2.   If you're using a Web server to forward requests to a WebLogic Server cluster, sometimes the Web server can be the bottleneck. This can happen when using the supplied HttpClusterServlet and a proxy server, or one of the supported plug-ins. If the response time doesn't improve after adding servers to the cluster, and the Web server machine shows a CPU usage of over 95%, consider clustering the Web server or running it on more powerful hardware.

WebLogic Server Configuration
It's possible to have many WebLogic Server instances clustered together on a single multiprocessor machine. An alternative would be to have a cluster of fewer WebLogic Server instances distributed across many single (or dual) processor machines. There can be advantages in using the second approach:

1.   Increased protection from failover, since it's unlikely that all the individual machines would fail at the same time.

2.   JVM scalability has some practical limitations, and garbage collection is often a bottleneck on systems with many processors. Configuring a cluster of many smaller machines will ensure good JVM scalability. Additionally, the impact of garbage collection on the system's response time can be somewhat mitigated, because garbage collection can be staggered across the different JVMs.

Figure 1 shows the results from an internal benchmark indicating that having multiple smaller boxes offers better performance. We hasten to add that it's quite likely some applications won't conform to this behavior.

Application Design Issues
At the end of the day, WebLogic Server is basically a platform for user applications. Badly designed or unoptimized user applications can drastically slow down the performance of a given configuration. Therefore it's also essential to optimize the application by eliminating or reducing the hot spots and considering the working set/concurrency issues. An end-to-end perspective of the application characteristics is essential in order to diagnose and fix any performance problems. Application optimization and performance tuning WebLogic Server for your specific deployments always go hand-in-hand.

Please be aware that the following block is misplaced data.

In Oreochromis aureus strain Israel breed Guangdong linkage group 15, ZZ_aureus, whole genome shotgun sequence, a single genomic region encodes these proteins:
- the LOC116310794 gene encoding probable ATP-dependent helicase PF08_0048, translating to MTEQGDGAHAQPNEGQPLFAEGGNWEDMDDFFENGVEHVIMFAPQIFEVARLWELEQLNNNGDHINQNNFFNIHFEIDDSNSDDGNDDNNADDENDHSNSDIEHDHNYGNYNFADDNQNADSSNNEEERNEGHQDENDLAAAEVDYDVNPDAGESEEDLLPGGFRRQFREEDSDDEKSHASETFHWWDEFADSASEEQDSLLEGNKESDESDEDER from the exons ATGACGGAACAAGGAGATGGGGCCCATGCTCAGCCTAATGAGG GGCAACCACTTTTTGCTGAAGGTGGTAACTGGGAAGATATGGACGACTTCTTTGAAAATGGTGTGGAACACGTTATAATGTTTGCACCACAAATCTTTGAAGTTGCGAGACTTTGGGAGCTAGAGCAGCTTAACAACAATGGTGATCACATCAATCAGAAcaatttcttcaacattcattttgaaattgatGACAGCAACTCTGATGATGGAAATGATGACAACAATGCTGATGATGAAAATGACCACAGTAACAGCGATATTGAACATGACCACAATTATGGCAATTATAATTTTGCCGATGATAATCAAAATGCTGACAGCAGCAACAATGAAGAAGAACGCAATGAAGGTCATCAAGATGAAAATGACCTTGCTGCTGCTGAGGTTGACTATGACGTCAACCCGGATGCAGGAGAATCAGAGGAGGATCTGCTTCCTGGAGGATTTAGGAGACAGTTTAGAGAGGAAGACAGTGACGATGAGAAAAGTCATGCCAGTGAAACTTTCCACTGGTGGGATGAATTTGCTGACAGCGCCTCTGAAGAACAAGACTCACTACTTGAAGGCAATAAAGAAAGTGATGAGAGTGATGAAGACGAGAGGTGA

Capacity Planning Guidelines
Once you've developed your application, the next step is to determine the hardware requirements (on the chosen hardware platform). It's essential to choose a transaction scenario that represents the most frequent user flow transactions. In the case of an online bookseller, for instance, a typical transaction mix could be as follows. A user enters the site via the home page, uses the search options to scan through existing inventory, browses through certain titles, selects a title and adds it to the shopping cart, proceeds to checkout, enters credit card information, confirms the order, and finally exits.

There are several tools available to simulate clients (LoadRunner, WebLOAD, etc.). Use the transaction mix you designed in the previous step to generate the client load. Gradually increase the client load by adding more concurrent users. This is an iterative process, and the goal is to achieve as high a CPU utilization as possible. If the CPU utilization doesn't increase (and hasn't yet peaked out) with the addition of more users, stop and look for bottlenecks (in the database or the application). There are several commercially available profilers (IntroScope, OptimizeIt, and JProbe) that can be used to identify these hot spots.

In a finely tuned system, the CPU utilization (at steady state) is usually in the 90-95% range. While throughput won't increase with the addition of more load, response times, on the other hand, will increase as more clients are added. The throughput at this point determines the capacity of the hardware.

Figure 2 shows that increasing the number of clients beyond a certain point doesn't increase the throughput but has a significant effect on the response time. From the graph, decide on an acceptable response time. This, then, indicates the capacity of the hardware needed.

The first step in capacity planning is to set measurable and quantifiable goals for the deployment. As is evident from the iterative process, capacity planning isn't an exact science, hence the need to conservatively estimate your capacity requirements. This is further compounded by the fact that the system load can often be quite unpredictable and can vary randomly (hence the need to focus on the worst-case scenario). Finally, there can be no substitute for load testing. During load testing it's essential to use a transaction scenario that closely resembles the real-world conditions the application deployment will be subjected to.

We would like to acknowledge Joginder Minocha for his work on the WebLogic Capacity Planning benchmarks.